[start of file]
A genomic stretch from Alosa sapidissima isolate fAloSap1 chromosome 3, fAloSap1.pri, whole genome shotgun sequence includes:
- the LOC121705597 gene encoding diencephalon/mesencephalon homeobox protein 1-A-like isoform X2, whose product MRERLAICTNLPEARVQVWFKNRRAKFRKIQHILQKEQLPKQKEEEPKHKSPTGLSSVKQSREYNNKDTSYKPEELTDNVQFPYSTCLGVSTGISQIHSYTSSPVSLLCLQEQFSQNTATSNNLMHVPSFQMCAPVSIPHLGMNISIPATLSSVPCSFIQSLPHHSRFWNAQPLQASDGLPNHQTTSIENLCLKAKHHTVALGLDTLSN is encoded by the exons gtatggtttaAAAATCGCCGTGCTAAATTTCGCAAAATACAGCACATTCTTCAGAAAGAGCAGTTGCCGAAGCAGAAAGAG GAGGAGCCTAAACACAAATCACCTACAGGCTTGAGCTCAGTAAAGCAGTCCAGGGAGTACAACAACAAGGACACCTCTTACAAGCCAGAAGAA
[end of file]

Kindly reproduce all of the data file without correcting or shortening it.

A genomic stretch from Alosa sapidissima isolate fAloSap1 chromosome 3, fAloSap1.pri, whole genome shotgun sequence includes:
- the LOC121705597 gene encoding diencephalon/mesencephalon homeobox protein 1-A-like isoform X2, whose product MRERLAICTNLPEARVQVWFKNRRAKFRKIQHILQKEQLPKQKEEEPKHKSPTGLSSVKQSREYNNKDTSYKPEELTDNVQFPYSTCLGVSTGISQIHSYTSSPVSLLCLQEQFSQNTATSNNLMHVPSFQMCAPVSIPHLGMNISIPATLSSVPCSFIQSLPHHSRFWNAQPLQASDGLPNHQTTSIENLCLKAKHHTVALGLDTLSN is encoded by the exons gtatggtttaAAAATCGCCGTGCTAAATTTCGCAAAATACAGCACATTCTTCAGAAAGAGCAGTTGCCGAAGCAGAAAGAG GAGGAGCCTAAACACAAATCACCTACAGGCTTGAGCTCAGTAAAGCAGTCCAGGGAGTACAACAACAAGGACACCTCTTACAAGCCAGAAGAA